Fear Based Thinking vs. Faith Based Thinking

Fear Based Thinking vs. Faith Based Thinking March 30, 2015


In an age of fear-based thinking, and trust me, since 9/11 America has been binging on fear-based thinking (which in part explains the dramatic rise, one could say explosion, in gun sales since then) sometimes people have even forgotten what faith looks like. In an age of fear, the lust for something concrete, something secure, some kind of absolute certainty about something is palpable. And this whole fear-based environment has effected, or better said, infected the church. People don’t want to live on the basis of reliable assurances from a reliable God, they don’t want to live on the basis of something that requires faith, or if they are prepared to make a small amount of room for faith, their motto is ‘trust, but verify’.

A culture of fear leads to paranoia and mistrust of almost everything— the church, the government, those immigrants, your neighbors, your employees, the manufacturers of cars, drug manufacturers, doctors, lawyers, and the beat goes on. One of the effects of this whole climate change in America is that church people too have been bitten by the lust for absolutely certainty. So Gospels that guarantee ‘eternal security’ when it comes to salvation play well. Gospels that suggest that if you just know how to ask Jesus, health and wealth will be yours for sure play well (and of course if it doesn’t happen, ironically it is said to be because you lacked sufficient faith, but the message had spoken of a guaranteed outcome after praying to the right deity in the right way, not of faith).

All too often, modern American Christians are rather like Peter once he stepped out of the boat and began to walk on water. Instead of keeping his eyes on Jesus who said ‘come to me’ before long, Peter looked down at the choppy waters of the sea of Galilee and gave way to fear. His brain said “those waters are deep and I can’t even swim, how can I trust Jesus’ command to come to him”? And fear won out over faith. So it is today that people want a Gospel that doesn’t really require faith. They want an ironclad election, an ironclad guarantee of salvation, even sometimes an ironclad knowledge of how to synch up Biblical prophecy with current events so we can know with some certainty when the end is at hand and Jesus will return. Unfortunately, none of this has to do with the real Gospel.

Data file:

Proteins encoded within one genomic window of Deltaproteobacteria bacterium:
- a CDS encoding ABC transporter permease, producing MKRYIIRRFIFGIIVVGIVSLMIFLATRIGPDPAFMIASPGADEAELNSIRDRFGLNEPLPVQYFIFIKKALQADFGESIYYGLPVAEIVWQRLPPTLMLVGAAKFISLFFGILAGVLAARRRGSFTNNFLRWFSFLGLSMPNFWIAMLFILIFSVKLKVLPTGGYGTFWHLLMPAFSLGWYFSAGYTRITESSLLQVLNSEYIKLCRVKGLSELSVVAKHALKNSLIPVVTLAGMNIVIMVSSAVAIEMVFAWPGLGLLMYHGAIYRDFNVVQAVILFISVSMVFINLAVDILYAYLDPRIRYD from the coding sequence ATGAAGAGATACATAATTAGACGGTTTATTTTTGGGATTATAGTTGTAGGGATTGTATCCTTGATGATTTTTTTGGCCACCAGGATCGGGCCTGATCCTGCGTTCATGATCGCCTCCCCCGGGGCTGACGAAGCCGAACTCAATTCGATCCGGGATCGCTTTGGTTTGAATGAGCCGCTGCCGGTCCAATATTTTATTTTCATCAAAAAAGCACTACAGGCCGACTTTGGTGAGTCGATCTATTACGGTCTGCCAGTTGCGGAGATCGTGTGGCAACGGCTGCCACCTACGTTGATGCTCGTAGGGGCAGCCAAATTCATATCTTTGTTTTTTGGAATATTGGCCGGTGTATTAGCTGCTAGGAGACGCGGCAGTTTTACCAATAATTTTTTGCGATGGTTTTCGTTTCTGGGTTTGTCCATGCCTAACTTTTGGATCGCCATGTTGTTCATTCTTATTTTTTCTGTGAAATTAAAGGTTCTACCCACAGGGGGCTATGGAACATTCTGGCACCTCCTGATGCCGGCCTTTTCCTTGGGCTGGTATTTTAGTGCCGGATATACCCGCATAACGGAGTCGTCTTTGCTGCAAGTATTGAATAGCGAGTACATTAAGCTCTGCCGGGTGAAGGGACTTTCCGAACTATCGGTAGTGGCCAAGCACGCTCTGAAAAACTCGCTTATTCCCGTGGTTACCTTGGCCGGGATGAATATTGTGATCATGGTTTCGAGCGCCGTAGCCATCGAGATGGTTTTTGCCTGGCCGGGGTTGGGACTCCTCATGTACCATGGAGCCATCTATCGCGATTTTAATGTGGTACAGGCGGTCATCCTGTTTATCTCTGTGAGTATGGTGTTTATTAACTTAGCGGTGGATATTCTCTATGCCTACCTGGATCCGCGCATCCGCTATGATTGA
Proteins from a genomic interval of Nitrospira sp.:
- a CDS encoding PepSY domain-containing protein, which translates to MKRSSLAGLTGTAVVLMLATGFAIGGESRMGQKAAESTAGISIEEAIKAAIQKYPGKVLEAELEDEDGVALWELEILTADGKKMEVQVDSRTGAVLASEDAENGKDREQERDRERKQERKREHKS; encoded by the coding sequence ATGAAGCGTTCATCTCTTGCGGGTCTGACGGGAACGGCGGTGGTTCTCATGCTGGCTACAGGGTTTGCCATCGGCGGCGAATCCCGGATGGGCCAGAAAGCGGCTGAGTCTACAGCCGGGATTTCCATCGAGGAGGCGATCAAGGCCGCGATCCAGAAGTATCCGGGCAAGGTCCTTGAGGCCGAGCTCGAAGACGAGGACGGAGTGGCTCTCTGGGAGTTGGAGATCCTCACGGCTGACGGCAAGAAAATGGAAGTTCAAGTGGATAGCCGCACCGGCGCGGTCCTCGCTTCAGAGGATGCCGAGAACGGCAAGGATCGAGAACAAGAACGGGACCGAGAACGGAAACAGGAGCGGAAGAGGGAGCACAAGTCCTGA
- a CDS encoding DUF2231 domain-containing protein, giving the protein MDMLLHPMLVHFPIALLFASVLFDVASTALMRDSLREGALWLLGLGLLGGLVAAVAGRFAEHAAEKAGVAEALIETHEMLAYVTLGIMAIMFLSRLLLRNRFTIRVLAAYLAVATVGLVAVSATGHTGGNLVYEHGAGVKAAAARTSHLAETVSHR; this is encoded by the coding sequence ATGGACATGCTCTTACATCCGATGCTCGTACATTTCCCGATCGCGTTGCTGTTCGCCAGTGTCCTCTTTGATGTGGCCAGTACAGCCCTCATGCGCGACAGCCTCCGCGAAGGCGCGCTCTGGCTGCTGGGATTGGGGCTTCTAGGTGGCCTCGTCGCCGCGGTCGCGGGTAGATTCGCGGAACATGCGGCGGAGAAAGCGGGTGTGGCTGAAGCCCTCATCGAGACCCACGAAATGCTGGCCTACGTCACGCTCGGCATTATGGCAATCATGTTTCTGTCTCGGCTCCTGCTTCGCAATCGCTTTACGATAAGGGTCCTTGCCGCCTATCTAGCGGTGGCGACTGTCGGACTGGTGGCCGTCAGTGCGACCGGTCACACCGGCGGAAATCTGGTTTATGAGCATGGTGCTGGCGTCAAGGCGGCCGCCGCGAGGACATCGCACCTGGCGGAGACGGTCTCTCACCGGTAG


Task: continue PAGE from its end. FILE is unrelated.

Consider for moment Hebrew 11.1— “now faith is the assurance of things hoped for, and a conviction about things not yet seen”. Faith is forward looking. It has to do with assurance about the future, not certainty about how it will all play out. You know who holds the future in His hands, but it is not given for us to know what the future holds in detail, because were we know all of that, we would not need to live by faith day by day. Sight would replace faith, and we do not yet live in the age when we see face to face, and know as we are known.

Notice that we are told that the assurance should be enough to give us a certain conviction about the future. It always requires trust, trust in a reliable God, not trust that I’ve got it all figured out. Another way to translate that key verse is ‘now faith is the very substance of the things we were hoping for, and proof of things we cannot yet see.” I prefer the translation conviction for elenchos in the second clause, but the point in both cases is ‘sight’ is not involved, absolute certainty gained through ironclad knowledge is not involved. What is involved is faith. I like to put it this way— “God reveals enough of the future to give us hope and strengthen our resolve, but not so much so that we don’t have to live by faith day after day.”

One thing is for sure— we need to stop fear-based preaching, fear-based thinking, fear-based living (including fear-based spending of money) and get back to the Gospel, get back to the Good News that God is in charge, whatever current events may seem to suggest, and we need to live on the basis of good solid Christian faith day by day. If we do that, who knows— maybe we can even walk on water. Give Peter credit, at least he stepped out on faith and tried. The rest of the disciples just gripped the sides of the boat and said to themselves “no way am I going to try that, its too scary”.

One more thing— remember Abraham. Genesis says “Abraham trusted God and it was reckoned to him as righteousness”. Abraham moved on faith from Ur to Haran, and then to a destination which God said he would tell Abraham later. Just start moving on faith, was the message. Just take your beloved son up the hill and trust me. It’s no accident that in Rom. 4 and in Gal. 3 Abraham is given by Paul as the paradigm of what our faith ought to look like. Trusting God, moving forward without seeing the outcome, and oh yes, it was this kind of trusting of God that was credited as righteousness. Without faith by which is meant unconditional trusting, there is no right-standing with God.

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